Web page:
How to Cite a Translated Short Story

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Citing a translated short story is not any more difficult than citing anything else in APA, MLA or Chicago Style. Most schools provide guidelines for these styles, including Williams College and Purdue University. If you're wondering how to create the citation, you're probably doing an assignment. That assignment probably came with instructions regarding which style to use. The styles are not interchangeable, so use the assigned citation format.


In the MLA format, cite a translated short story as you would any original-language short story, with the addition of "Trans." and with the name(s) of the translator(s) included after the title and before the city of publication.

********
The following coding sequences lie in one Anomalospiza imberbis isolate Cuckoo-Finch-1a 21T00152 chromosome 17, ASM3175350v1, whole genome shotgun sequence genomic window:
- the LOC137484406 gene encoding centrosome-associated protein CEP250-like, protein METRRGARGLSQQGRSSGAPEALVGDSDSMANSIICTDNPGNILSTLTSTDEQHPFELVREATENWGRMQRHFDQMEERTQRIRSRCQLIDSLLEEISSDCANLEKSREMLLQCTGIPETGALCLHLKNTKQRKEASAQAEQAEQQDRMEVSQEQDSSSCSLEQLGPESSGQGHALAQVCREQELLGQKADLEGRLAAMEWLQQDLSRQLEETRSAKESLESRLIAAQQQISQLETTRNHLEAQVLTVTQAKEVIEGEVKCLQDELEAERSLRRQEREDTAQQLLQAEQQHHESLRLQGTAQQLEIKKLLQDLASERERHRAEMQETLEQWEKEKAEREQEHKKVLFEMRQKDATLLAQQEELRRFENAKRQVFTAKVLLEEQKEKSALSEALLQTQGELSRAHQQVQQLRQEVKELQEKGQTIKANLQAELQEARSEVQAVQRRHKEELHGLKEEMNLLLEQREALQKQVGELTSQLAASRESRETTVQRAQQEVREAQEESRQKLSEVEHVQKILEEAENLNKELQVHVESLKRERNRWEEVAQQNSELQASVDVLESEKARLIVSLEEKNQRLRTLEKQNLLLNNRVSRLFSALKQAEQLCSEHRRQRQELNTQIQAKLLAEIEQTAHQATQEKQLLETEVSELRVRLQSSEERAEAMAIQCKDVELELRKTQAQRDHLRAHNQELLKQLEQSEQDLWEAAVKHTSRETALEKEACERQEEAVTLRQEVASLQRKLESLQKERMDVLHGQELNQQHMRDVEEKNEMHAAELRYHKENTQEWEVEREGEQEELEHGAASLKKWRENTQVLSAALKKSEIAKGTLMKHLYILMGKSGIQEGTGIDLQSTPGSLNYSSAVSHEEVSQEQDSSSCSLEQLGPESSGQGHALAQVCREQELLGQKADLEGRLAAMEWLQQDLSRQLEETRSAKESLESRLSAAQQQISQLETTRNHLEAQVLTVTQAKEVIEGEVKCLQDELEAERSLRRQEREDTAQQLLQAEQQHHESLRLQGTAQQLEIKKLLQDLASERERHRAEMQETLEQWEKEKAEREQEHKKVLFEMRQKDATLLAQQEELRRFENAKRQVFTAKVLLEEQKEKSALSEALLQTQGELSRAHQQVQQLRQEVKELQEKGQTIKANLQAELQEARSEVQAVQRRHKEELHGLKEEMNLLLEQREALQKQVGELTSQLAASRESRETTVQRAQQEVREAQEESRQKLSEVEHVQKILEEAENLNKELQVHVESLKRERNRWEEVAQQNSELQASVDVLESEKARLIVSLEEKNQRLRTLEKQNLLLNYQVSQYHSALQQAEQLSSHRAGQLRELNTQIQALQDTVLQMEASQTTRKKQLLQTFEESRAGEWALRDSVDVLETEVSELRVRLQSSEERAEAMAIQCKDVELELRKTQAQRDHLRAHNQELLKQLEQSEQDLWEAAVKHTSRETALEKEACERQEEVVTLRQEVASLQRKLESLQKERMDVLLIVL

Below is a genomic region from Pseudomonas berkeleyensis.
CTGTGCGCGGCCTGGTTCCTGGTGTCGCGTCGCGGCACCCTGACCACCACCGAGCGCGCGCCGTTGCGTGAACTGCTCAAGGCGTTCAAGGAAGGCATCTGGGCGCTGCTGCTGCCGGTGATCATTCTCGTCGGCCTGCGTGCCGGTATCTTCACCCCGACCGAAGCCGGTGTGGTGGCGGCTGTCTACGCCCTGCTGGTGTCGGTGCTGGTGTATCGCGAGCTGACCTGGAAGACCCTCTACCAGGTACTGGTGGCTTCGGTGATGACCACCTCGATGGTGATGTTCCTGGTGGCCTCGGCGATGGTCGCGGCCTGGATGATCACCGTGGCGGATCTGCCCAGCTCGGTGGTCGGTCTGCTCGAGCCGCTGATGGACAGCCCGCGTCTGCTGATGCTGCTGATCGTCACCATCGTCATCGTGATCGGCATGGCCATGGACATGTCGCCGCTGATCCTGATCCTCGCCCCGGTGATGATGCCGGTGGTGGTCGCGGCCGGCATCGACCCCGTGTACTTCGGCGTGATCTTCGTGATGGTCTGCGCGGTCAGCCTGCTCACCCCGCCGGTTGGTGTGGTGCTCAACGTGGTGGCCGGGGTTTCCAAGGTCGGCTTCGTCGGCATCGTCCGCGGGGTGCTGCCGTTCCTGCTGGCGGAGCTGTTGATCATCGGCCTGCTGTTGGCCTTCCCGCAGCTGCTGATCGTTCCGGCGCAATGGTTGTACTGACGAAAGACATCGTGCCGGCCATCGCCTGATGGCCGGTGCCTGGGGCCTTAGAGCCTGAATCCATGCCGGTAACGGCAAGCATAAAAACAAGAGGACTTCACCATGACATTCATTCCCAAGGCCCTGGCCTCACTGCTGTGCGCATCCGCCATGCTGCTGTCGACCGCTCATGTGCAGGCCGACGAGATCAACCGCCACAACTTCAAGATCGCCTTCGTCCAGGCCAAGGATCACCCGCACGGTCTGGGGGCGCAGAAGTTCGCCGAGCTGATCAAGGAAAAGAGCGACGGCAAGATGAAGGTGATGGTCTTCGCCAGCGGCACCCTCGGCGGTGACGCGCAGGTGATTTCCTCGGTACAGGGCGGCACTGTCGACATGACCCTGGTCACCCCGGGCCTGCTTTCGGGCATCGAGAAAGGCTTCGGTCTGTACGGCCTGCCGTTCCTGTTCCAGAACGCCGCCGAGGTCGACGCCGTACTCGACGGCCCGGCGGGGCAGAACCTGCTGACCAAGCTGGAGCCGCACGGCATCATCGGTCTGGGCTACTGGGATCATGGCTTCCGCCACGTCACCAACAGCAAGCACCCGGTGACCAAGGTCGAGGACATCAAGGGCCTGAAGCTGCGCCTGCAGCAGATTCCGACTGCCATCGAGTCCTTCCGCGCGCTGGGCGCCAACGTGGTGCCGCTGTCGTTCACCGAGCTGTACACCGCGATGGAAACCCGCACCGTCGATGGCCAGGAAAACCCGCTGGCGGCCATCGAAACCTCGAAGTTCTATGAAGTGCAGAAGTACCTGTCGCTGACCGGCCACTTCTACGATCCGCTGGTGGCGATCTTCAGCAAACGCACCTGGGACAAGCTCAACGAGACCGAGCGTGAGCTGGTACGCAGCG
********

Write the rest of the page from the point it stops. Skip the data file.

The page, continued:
Card, Orson Scott. "Lost Boys." Maps in Mirror. Trans. Ed. Mockba. New York: Tor, 2005. Print.


In the APA format, the translators appear in parenthesis after the title and prior to the city of publication. The publication date of the work in its original language is included at the end.

Card, O.S. (2005). Lost Boys. In Maps in a Mirror. (Mockba, Trans.) New York, NY: Tor. (Original work published 1990)

Chicago Manual of Style

The Chicago Manual of Style is perhaps the simplest format of referencing translated short stories.

Card, Orson Scott. Maps in a Mirror: Lost Boys. Translated by Mockba. New York: Tor, 2005.


About the Author

Michael Mason has a Bachelor of Science in psychology and a Master of Education in education. He has taught high school language arts and adult-level GED classes. He currently teaches adult basic education classes in a medium security detention facility. Prior to his career in education, he was a manager for a successful hotel company and a 911 dispatcher.

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